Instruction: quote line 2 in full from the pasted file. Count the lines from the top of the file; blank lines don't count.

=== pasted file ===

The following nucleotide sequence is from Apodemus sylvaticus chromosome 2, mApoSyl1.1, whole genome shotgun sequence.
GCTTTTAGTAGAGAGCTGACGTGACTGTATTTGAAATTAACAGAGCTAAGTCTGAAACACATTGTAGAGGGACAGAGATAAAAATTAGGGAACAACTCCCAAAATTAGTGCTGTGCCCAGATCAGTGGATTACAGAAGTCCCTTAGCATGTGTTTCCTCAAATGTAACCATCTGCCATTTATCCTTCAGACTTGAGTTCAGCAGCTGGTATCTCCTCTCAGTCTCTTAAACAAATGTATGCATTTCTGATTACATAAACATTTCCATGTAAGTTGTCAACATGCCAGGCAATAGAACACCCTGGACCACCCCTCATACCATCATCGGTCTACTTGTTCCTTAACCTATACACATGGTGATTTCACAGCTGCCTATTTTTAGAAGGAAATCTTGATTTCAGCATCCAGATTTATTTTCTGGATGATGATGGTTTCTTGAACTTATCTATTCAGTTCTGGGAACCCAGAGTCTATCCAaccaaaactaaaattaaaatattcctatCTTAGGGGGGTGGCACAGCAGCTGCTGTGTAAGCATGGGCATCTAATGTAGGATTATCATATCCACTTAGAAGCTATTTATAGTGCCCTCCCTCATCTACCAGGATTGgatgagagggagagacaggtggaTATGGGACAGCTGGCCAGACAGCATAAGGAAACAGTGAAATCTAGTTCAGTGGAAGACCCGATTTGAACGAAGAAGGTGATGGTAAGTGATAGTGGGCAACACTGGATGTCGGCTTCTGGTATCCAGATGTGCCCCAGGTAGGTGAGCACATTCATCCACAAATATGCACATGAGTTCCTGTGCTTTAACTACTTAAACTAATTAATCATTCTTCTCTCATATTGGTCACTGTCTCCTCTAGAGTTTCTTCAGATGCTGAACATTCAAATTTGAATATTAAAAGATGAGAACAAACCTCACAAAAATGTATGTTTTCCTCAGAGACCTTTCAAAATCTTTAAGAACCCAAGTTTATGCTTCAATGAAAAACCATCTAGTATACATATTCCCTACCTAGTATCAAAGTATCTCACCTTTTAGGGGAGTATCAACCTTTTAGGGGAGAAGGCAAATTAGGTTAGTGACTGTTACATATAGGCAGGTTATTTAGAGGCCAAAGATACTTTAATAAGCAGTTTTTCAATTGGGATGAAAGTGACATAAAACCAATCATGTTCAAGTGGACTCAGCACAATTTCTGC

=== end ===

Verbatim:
GCTTTTAGTAGAGAGCTGACGTGACTGTATTTGAAATTAACAGAGCTAAGTCTGAAACACATTGTAGAGGGACAGAGATAAAAATTAGGGAACAACTCCCAAAATTAGTGCTGTGCCCAGATCAGTGGATTACAGAAGTCCCTTAGCATGTGTTTCCTCAAATGTAACCATCTGCCATTTATCCTTCAGACTTGAGTTCAGCAGCTGGTATCTCCTCTCAGTCTCTTAAACAAATGTATGCATTTCTGATTACATAAACATTTCCATGTAAGTTGTCAACATGCCAGGCAATAGAACACCCTGGACCACCCCTCATACCATCATCGGTCTACTTGTTCCTTAACCTATACACATGGTGATTTCACAGCTGCCTATTTTTAGAAGGAAATCTTGATTTCAGCATCCAGATTTATTTTCTGGATGATGATGGTTTCTTGAACTTATCTATTCAGTTCTGGGAACCCAGAGTCTATCCAaccaaaactaaaattaaaatattcctatCTTAGGGGGGTGGCACAGCAGCTGCTGTGTAAGCATGGGCATCTAATGTAGGATTATCATATCCACTTAGAAGCTATTTATAGTGCCCTCCCTCATCTACCAGGATTGgatgagagggagagacaggtggaTATGGGACAGCTGGCCAGACAGCATAAGGAAACAGTGAAATCTAGTTCAGTGGAAGACCCGATTTGAACGAAGAAGGTGATGGTAAGTGATAGTGGGCAACACTGGATGTCGGCTTCTGGTATCCAGATGTGCCCCAGGTAGGTGAGCACATTCATCCACAAATATGCACATGAGTTCCTGTGCTTTAACTACTTAAACTAATTAATCATTCTTCTCTCATATTGGTCACTGTCTCCTCTAGAGTTTCTTCAGATGCTGAACATTCAAATTTGAATATTAAAAGATGAGAACAAACCTCACAAAAATGTATGTTTTCCTCAGAGACCTTTCAAAATCTTTAAGAACCCAAGTTTATGCTTCAATGAAAAACCATCTAGTATACATATTCCCTACCTAGTATCAAAGTATCTCACCTTTTAGGGGAGTATCAACCTTTTAGGGGAGAAGGCAAATTAGGTTAGTGACTGTTACATATAGGCAGGTTATTTAGAGGCCAAAGATACTTTAATAAGCAGTTTTTCAATTGGGATGAAAGTGACATAAAACCAATCATGTTCAAGTGGACTCAGCACAATTTCTGC